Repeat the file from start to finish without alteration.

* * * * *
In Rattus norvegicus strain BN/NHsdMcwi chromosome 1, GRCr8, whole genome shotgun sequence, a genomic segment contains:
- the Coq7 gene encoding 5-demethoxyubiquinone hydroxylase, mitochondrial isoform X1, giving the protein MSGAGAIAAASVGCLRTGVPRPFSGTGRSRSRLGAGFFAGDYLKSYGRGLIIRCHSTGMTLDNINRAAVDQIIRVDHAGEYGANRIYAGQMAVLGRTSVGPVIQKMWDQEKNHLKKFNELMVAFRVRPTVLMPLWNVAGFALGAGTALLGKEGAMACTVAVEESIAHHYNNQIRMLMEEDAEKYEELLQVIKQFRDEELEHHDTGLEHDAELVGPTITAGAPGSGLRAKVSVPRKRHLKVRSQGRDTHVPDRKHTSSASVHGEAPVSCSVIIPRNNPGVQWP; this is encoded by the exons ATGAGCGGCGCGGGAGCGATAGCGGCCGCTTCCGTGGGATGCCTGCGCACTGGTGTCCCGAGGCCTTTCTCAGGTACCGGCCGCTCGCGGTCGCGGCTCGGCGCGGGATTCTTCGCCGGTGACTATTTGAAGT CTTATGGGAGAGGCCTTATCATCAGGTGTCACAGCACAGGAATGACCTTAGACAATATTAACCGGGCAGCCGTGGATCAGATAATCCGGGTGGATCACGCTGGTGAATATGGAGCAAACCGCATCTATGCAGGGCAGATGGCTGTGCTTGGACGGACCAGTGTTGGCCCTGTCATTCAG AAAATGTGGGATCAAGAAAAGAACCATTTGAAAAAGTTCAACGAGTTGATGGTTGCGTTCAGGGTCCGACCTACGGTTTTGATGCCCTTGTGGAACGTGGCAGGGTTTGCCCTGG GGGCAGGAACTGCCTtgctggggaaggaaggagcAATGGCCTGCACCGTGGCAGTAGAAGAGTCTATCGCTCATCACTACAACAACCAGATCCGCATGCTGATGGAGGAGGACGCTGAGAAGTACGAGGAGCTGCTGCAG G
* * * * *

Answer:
In Rattus norvegicus strain BN/NHsdMcwi chromosome 1, GRCr8, whole genome shotgun sequence, a genomic segment contains:
- the Coq7 gene encoding 5-demethoxyubiquinone hydroxylase, mitochondrial isoform X1, giving the protein MSGAGAIAAASVGCLRTGVPRPFSGTGRSRSRLGAGFFAGDYLKSYGRGLIIRCHSTGMTLDNINRAAVDQIIRVDHAGEYGANRIYAGQMAVLGRTSVGPVIQKMWDQEKNHLKKFNELMVAFRVRPTVLMPLWNVAGFALGAGTALLGKEGAMACTVAVEESIAHHYNNQIRMLMEEDAEKYEELLQVIKQFRDEELEHHDTGLEHDAELVGPTITAGAPGSGLRAKVSVPRKRHLKVRSQGRDTHVPDRKHTSSASVHGEAPVSCSVIIPRNNPGVQWP; this is encoded by the exons ATGAGCGGCGCGGGAGCGATAGCGGCCGCTTCCGTGGGATGCCTGCGCACTGGTGTCCCGAGGCCTTTCTCAGGTACCGGCCGCTCGCGGTCGCGGCTCGGCGCGGGATTCTTCGCCGGTGACTATTTGAAGT CTTATGGGAGAGGCCTTATCATCAGGTGTCACAGCACAGGAATGACCTTAGACAATATTAACCGGGCAGCCGTGGATCAGATAATCCGGGTGGATCACGCTGGTGAATATGGAGCAAACCGCATCTATGCAGGGCAGATGGCTGTGCTTGGACGGACCAGTGTTGGCCCTGTCATTCAG AAAATGTGGGATCAAGAAAAGAACCATTTGAAAAAGTTCAACGAGTTGATGGTTGCGTTCAGGGTCCGACCTACGGTTTTGATGCCCTTGTGGAACGTGGCAGGGTTTGCCCTGG GGGCAGGAACTGCCTtgctggggaaggaaggagcAATGGCCTGCACCGTGGCAGTAGAAGAGTCTATCGCTCATCACTACAACAACCAGATCCGCATGCTGATGGAGGAGGACGCTGAGAAGTACGAGGAGCTGCTGCAG G